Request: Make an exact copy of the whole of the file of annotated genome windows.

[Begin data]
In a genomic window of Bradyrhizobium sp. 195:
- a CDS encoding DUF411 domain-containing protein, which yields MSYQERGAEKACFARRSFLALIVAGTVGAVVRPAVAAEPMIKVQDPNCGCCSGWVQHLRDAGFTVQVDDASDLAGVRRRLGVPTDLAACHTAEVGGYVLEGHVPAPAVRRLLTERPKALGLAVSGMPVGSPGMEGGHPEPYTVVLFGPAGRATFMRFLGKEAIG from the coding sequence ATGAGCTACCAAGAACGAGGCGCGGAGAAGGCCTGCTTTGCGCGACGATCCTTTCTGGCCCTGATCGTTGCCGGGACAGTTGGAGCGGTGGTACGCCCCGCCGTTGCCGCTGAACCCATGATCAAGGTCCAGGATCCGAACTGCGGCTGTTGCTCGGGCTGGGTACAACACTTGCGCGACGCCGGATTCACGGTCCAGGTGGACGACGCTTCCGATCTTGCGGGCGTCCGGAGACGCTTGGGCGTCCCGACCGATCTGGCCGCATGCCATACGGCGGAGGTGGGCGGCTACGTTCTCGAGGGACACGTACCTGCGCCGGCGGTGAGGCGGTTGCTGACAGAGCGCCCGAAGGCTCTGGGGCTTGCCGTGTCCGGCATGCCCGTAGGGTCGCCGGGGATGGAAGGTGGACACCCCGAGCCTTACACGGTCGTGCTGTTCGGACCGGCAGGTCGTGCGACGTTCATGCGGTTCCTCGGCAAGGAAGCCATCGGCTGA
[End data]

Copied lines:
In a genomic window of Bradyrhizobium sp. 195:
- a CDS encoding DUF411 domain-containing protein, which yields MSYQERGAEKACFARRSFLALIVAGTVGAVVRPAVAAEPMIKVQDPNCGCCSGWVQHLRDAGFTVQVDDASDLAGVRRRLGVPTDLAACHTAEVGGYVLEGHVPAPAVRRLLTERPKALGLAVSGMPVGSPGMEGGHPEPYTVVLFGPAGRATFMRFLGKEAIG from the coding sequence ATGAGCTACCAAGAACGAGGCGCGGAGAAGGCCTGCTTTGCGCGACGATCCTTTCTGGCCCTGATCGTTGCCGGGACAGTTGGAGCGGTGGTACGCCCCGCCGTTGCCGCTGAACCCATGATCAAGGTCCAGGATCCGAACTGCGGCTGTTGCTCGGGCTGGGTACAACACTTGCGCGACGCCGGATTCACGGTCCAGGTGGACGACGCTTCCGATCTTGCGGGCGTCCGGAGACGCTTGGGCGTCCCGACCGATCTGGCCGCATGCCATACGGCGGAGGTGGGCGGCTACGTTCTCGAGGGACACGTACCTGCGCCGGCGGTGAGGCGGTTGCTGACAGAGCGCCCGAAGGCTCTGGGGCTTGCCGTGTCCGGCATGCCCGTAGGGTCGCCGGGGATGGAAGGTGGACACCCCGAGCCTTACACGGTCGTGCTGTTCGGACCGGCAGGTCGTGCGACGTTCATGCGGTTCCTCGGCAAGGAAGCCATCGGCTGA